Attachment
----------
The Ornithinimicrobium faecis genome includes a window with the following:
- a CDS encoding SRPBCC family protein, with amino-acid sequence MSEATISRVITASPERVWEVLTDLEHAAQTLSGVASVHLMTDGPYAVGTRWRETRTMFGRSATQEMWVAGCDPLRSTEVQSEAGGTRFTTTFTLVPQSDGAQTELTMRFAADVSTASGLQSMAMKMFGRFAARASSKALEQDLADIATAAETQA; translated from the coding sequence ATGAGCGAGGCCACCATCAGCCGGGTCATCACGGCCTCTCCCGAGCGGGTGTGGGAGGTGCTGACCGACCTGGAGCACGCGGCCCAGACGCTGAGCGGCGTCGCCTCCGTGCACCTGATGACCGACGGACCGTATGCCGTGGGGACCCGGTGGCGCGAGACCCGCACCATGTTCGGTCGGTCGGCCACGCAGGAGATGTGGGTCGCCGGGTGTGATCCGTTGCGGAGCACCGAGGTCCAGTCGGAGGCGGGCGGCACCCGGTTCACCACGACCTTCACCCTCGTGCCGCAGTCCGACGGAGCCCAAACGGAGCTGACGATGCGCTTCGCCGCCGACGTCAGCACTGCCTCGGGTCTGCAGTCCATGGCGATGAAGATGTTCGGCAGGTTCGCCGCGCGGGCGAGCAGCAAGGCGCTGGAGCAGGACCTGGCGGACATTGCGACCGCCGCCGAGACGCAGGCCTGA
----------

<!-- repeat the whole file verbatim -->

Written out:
The Ornithinimicrobium faecis genome includes a window with the following:
- a CDS encoding SRPBCC family protein, with amino-acid sequence MSEATISRVITASPERVWEVLTDLEHAAQTLSGVASVHLMTDGPYAVGTRWRETRTMFGRSATQEMWVAGCDPLRSTEVQSEAGGTRFTTTFTLVPQSDGAQTELTMRFAADVSTASGLQSMAMKMFGRFAARASSKALEQDLADIATAAETQA; translated from the coding sequence ATGAGCGAGGCCACCATCAGCCGGGTCATCACGGCCTCTCCCGAGCGGGTGTGGGAGGTGCTGACCGACCTGGAGCACGCGGCCCAGACGCTGAGCGGCGTCGCCTCCGTGCACCTGATGACCGACGGACCGTATGCCGTGGGGACCCGGTGGCGCGAGACCCGCACCATGTTCGGTCGGTCGGCCACGCAGGAGATGTGGGTCGCCGGGTGTGATCCGTTGCGGAGCACCGAGGTCCAGTCGGAGGCGGGCGGCACCCGGTTCACCACGACCTTCACCCTCGTGCCGCAGTCCGACGGAGCCCAAACGGAGCTGACGATGCGCTTCGCCGCCGACGTCAGCACTGCCTCGGGTCTGCAGTCCATGGCGATGAAGATGTTCGGCAGGTTCGCCGCGCGGGCGAGCAGCAAGGCGCTGGAGCAGGACCTGGCGGACATTGCGACCGCCGCCGAGACGCAGGCCTGA